Never in my life have I loved a Jay-Z album this much.
Don’t get me wrong—I respect Jay-Z for his impact on the hip-hop genre, and love a lot of his songs. Hell, I’ve even seen him twice: first on his joint tour with Justin Timberlake, and again when he and Beyoncé went “On the Run.” He was just the cherry on top in both of these experiences, but they forced me to recognize him as a veteran rapper and performer. I’ve always agreed he’s the shit, I’ve just never been one to play a full Jay-Z album on repeat. That is, until now.
With 4:44, Jay-Z sheds his super-cool demeanor and gets more real, honest, and vulnerable than we’ve ever seen him before. In a flow that blurs the line between spoken-word and rap, he speaks as the man, the husband, the father, and the mogul who is Shawn Carter. On opening track “Kill Jay-Z,” the rapper talks to himself and repents for his mistakes: egging on Solange, his affair, and giving Kanye $20 million without blinking. He expresses gratitude that he didn’t go Eric Benét and “Let the baddest girl in the world get away.”
One thing that immediately struck me is how having a daughter clearly made Jay-Z want to become softer, and how important it is for him to remain a superhero in his children’s eyes. With this first song, he asks us to “Kill Jay-Z” and erase everything we think we know about Shawn Carter. This record’s a coming of age revelation for the 44-year-old: It’s 4:44, and high time to grow up.
Here Jay-Z gives us a much better understanding of the bullshit he’s put Beyoncé through, but like Lemonade, this album is about so much more than his infidelity—it’s about Black success.
“The Story of O.J.” was co-produced by Jay-Z, and includes a Nina Simone sample. Its lyrics dive into his experience navigating success as a Black man in America, while systemic racism pumps out white supremacy as fast as a KKK factory. He emphasizes that no matter if you’re lightskinned or darkskinned, rich or poor, house nigga or field nigga, you’ll always be seen as just that: “still nigga.”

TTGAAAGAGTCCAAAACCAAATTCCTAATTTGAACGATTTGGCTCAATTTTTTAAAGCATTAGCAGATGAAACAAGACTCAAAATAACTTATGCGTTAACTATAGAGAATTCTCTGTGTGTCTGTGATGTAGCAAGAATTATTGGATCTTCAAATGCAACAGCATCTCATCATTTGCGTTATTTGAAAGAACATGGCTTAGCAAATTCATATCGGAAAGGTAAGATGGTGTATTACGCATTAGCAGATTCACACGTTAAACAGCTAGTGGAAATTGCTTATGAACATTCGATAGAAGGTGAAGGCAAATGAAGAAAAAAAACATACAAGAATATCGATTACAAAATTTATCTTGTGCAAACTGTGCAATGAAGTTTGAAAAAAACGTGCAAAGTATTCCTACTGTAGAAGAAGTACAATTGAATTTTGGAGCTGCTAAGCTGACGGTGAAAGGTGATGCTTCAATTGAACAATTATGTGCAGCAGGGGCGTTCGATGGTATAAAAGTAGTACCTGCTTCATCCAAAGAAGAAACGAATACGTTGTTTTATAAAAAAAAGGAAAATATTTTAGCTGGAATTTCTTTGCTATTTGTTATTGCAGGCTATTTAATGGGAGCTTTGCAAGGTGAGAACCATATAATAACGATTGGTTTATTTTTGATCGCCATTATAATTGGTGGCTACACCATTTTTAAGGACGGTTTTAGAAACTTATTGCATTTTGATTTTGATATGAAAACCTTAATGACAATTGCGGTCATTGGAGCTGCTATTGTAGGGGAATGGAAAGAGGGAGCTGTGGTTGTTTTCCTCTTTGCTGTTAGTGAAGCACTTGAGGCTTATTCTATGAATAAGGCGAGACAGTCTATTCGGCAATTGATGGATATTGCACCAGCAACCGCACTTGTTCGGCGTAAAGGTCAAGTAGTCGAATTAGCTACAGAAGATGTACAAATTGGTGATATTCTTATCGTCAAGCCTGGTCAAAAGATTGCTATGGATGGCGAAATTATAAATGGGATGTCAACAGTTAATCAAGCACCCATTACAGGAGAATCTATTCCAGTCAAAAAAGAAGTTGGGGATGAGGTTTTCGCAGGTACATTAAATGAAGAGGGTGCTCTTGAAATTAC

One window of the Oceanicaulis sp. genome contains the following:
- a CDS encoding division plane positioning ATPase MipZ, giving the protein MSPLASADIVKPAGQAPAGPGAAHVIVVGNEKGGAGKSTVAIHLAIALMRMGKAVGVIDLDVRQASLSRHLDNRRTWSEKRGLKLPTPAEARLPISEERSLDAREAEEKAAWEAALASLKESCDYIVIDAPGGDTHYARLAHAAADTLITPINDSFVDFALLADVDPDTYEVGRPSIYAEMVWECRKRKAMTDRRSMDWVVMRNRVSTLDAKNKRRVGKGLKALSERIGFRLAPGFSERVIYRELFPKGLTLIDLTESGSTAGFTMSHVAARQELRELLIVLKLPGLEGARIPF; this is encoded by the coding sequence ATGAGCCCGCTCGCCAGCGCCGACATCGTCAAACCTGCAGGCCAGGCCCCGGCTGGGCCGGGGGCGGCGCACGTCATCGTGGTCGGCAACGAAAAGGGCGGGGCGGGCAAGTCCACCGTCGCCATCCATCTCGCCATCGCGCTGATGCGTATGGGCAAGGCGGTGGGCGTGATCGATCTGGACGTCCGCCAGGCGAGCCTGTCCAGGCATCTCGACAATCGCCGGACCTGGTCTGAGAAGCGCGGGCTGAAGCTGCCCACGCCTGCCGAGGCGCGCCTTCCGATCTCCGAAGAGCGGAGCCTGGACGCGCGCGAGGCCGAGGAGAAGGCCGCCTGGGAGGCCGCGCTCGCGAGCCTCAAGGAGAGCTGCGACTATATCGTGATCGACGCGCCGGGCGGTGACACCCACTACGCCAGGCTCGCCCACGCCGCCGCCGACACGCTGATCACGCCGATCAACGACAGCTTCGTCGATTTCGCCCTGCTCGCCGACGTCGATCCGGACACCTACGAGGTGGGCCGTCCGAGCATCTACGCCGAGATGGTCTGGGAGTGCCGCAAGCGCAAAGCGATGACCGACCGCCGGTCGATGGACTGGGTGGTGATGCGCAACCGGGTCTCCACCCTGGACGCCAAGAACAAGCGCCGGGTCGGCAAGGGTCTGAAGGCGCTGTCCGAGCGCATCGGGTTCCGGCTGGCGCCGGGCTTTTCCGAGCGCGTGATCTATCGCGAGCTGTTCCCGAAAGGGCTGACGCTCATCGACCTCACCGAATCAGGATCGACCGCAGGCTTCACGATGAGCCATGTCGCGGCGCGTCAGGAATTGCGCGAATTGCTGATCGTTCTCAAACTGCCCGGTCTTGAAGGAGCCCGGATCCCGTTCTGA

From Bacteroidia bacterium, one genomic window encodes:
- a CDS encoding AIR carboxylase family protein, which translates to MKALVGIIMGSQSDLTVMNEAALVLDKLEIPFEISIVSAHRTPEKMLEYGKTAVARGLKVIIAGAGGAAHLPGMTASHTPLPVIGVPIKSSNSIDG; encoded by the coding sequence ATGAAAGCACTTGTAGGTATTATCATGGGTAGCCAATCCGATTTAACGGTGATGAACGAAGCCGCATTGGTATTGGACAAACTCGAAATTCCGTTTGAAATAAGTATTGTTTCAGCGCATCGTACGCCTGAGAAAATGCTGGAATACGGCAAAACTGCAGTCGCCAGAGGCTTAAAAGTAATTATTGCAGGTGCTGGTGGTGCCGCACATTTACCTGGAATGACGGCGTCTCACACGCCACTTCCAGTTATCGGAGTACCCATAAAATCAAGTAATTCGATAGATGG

With Disney-style animations that resemble racist propaganda cartoons, the music video portrays Jay-Z as “Jaybo” in a variety of stereotypical roles while he spits wisdom. O.J. Simpson is used as an example of what not to do when you get become successful and rich: separate yourself from the Black community (“I’m not Black, I’m O.J.”).
Though he does briefly engage in his typical boasting of expensive art acquisitions, the intention here isn’t merely to brag—it’s to discourage “niggas” from engaging in fuckshit and start investing in things that will uplift themselves, and ultimately their community. “I bought some artwork for one million,” he raps. “Two years later that shit worth two million/Few years later that shit worth eight million/I can’t wait to give this shit to my children.” The music video later sees him raining money down on his New York neighborhood. “Ya’ll think it’s bougie, I’m like, it’s fine/But I’m trying to give you a million dollars’ worth of game for $9.99.”
In the footnotes for “The Story of O.J.” (a Tidal exclusive), Jay-Z holds a discussion with peers like Micheal Che, Trevor Noah, and Chris Rock about the ways Black men move through the world, and how they’re able to find some relief from “playing defense” when they achieve high levels of success.
4:44 also makes room to discuss his upbringing and relationship with his mother. Set to a sample of Stevie Wonder’s “Love’s in Need of Love,” “Smile” tells the story of Jay-Z’s mother coming out as a lesbian later in life after hiding her identity for many years. It’s a beautiful song that sees him embrace his mother’s happiness, and includes a poem by Gloria Carter herself at the end.